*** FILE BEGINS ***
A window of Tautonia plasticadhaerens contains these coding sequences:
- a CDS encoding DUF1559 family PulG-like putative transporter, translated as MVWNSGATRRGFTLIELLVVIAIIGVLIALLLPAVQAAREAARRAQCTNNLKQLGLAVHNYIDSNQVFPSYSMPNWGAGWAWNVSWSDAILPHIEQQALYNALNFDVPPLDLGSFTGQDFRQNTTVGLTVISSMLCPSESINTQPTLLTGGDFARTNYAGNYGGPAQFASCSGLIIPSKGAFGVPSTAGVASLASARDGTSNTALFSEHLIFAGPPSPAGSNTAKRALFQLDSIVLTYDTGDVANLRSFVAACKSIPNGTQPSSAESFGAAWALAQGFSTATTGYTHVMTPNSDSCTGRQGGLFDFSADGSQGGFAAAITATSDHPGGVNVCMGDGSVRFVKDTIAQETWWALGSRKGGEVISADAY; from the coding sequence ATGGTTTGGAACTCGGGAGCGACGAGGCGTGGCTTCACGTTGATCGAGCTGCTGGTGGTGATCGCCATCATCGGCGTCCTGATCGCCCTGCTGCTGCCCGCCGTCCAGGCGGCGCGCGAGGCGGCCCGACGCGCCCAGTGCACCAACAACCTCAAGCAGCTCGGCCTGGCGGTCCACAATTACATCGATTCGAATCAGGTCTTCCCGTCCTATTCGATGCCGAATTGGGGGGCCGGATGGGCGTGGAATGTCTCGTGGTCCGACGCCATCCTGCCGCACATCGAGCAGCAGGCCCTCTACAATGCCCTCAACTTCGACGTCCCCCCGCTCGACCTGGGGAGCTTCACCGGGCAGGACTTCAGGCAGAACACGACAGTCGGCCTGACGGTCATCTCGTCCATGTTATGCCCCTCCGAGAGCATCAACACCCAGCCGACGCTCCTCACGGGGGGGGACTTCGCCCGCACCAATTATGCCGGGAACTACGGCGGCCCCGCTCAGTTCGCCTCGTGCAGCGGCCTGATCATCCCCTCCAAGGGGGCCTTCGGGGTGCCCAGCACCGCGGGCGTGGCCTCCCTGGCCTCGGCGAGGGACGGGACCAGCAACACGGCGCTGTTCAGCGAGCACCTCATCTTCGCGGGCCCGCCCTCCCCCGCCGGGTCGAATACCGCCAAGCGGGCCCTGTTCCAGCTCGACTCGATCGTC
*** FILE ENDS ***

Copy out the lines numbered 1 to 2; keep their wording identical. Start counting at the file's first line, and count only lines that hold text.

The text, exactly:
A window of Tautonia plasticadhaerens contains these coding sequences:
- a CDS encoding DUF1559 family PulG-like putative transporter, translated as MVWNSGATRRGFTLIELLVVIAIIGVLIALLLPAVQAAREAARRAQCTNNLKQLGLAVHNYIDSNQVFPSYSMPNWGAGWAWNVSWSDAILPHIEQQALYNALNFDVPPLDLGSFTGQDFRQNTTVGLTVISSMLCPSESINTQPTLLTGGDFARTNYAGNYGGPAQFASCSGLIIPSKGAFGVPSTAGVASLASARDGTSNTALFSEHLIFAGPPSPAGSNTAKRALFQLDSIVLTYDTGDVANLRSFVAACKSIPNGTQPSSAESFGAAWALAQGFSTATTGYTHVMTPNSDSCTGRQGGLFDFSADGSQGGFAAAITATSDHPGGVNVCMGDGSVRFVKDTIAQETWWALGSRKGGEVISADAY; from the coding sequence ATGGTTTGGAACTCGGGAGCGACGAGGCGTGGCTTCACGTTGATCGAGCTGCTGGTGGTGATCGCCATCATCGGCGTCCTGATCGCCCTGCTGCTGCCCGCCGTCCAGGCGGCGCGCGAGGCGGCCCGACGCGCCCAGTGCACCAACAACCTCAAGCAGCTCGGCCTGGCGGTCCACAATTACATCGATTCGAATCAGGTCTTCCCGTCCTATTCGATGCCGAATTGGGGGGCCGGATGGGCGTGGAATGTCTCGTGGTCCGACGCCATCCTGCCGCACATCGAGCAGCAGGCCCTCTACAATGCCCTCAACTTCGACGTCCCCCCGCTCGACCTGGGGAGCTTCACCGGGCAGGACTTCAGGCAGAACACGACAGTCGGCCTGACGGTCATCTCGTCCATGTTATGCCCCTCCGAGAGCATCAACACCCAGCCGACGCTCCTCACGGGGGGGGACTTCGCCCGCACCAATTATGCCGGGAACTACGGCGGCCCCGCTCAGTTCGCCTCGTGCAGCGGCCTGATCATCCCCTCCAAGGGGGCCTTCGGGGTGCCCAGCACCGCGGGCGTGGCCTCCCTGGCCTCGGCGAGGGACGGGACCAGCAACACGGCGCTGTTCAGCGAGCACCTCATCTTCGCGGGCCCGCCCTCCCCCGCCGGGTCGAATACCGCCAAGCGGGCCCTGTTCCAGCTCGACTCGATCGTC